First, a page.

It seems that I never know when to stop chasing windmills. Don Quixote. It is my battle alone. And in the meantime, Lloyds English still lies there, ignored, like an unwanted orphan. Why should I expect anything more?

Sunday, August 2, 2015

When Winter Wind Wears Desert Boots

It's exciting putting out a new book. It's hard to describe. It all begins with an idea, a small seed, which slowly grows and creates constant turmoil in my mind. The seed becomes a story - and then the story begins to write itself. It is then that I know that a book is inside of me. And I rush to get it out, get it out before the rivers dry up and I lose my way.

But I do lose my way, many times, during the process. At times, I wonder who this is on the other side of the page. Whose story is this? Or can it belong to anyone?

A good friend read the finished draft manuscript and told me not to publish the book.
"You are risking too much by publishing it," he said.
"But it is fiction!" I exclaimed. "Why would this be putting myself at risk?"
"Because only you know what parts of it are fiction and what parts of it are not. And some people may see it all as real - an autobiography, perhaps - or maybe even a confession."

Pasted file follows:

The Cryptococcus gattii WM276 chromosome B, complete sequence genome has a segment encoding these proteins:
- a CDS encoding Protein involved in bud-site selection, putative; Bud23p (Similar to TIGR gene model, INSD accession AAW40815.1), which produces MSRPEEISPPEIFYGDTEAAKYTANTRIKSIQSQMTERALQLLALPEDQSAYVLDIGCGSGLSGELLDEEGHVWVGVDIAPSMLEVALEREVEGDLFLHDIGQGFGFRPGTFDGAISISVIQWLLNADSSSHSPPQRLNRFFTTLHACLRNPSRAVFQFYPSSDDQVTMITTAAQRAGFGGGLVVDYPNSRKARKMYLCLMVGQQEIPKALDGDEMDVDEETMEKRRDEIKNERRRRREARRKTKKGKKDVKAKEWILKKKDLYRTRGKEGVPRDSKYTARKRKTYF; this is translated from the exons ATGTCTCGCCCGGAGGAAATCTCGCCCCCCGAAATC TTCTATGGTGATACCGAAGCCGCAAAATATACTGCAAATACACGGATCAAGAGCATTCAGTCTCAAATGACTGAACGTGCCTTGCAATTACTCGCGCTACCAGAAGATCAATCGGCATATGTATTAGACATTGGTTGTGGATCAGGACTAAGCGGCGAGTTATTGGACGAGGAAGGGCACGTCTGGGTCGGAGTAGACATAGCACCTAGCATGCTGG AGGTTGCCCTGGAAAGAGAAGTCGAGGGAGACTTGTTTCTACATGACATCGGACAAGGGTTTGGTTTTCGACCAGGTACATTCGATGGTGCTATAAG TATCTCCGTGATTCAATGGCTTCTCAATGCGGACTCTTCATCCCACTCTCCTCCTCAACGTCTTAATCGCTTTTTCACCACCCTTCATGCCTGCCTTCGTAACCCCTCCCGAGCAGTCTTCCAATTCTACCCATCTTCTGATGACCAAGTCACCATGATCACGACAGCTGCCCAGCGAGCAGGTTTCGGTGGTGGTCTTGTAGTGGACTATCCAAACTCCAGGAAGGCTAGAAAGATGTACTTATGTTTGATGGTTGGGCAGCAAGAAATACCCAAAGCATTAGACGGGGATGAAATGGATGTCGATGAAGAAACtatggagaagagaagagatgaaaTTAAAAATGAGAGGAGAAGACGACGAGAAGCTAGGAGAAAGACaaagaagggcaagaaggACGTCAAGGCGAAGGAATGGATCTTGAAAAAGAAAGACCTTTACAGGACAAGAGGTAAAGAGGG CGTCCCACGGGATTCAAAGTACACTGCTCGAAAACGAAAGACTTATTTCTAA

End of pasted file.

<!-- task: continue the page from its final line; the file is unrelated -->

"If this is in any way a confession, then it is Daniel's confession," I said. "Although I think, if he still had a voice, he would claim it to be more of a legacy, than a confession."
"And he would want to believe that," my friend said. "As would you. Aren't you and Daniel the same person?"
"No. I am the author. Nothing more. He is my creation."

In my first book: "As I Died Laughing", there appeared to be no clear borders between the real and the unreal, between fact and fiction. In a continually fragmented plot, the author found it much easier to hide in the background. But there is nothing for the author to hide behind in: "When Winter Wind Wears Desert Boots". I stand there naked. There is truth in what I have to say, but I choose its maner of creation. The characters are real to the book. They begin and end there. Some of you will believe that you see yourselves in the book, but you are who you bring to the reading. And if you take away much more, then I have succeeded as a writer.

I have written two novels, and this second novel - "When Winter Wind Wears Desert Boots" - is the one that I believe will define me as a writer. Why do I put such emphasis on this second book? Because it is something that has been waiting to be written for a very long time. You may understand this much better when you read the book.

So, what is left? There was a time in my life when the act of writing, by itself, was enough. Just by putting words down on a page, I was in communion with self. But that is not enough, now. Not nearly enough. My words seek to be heard. They have lived in solitude, inside of me, for so long. And now, they no longer belong totally to me. They wander, seeking a new home, many new homes, as they live on and become real in the consciousness of others.

Another good friend asked me:
"What's it like knowing that there are people out there reading your most innermost thoughts at this very moment?"
I hesitated, but only for a fraction of a moment.
"As much as this may sound surprising," I answered, "it is a relief."
And I left it at that.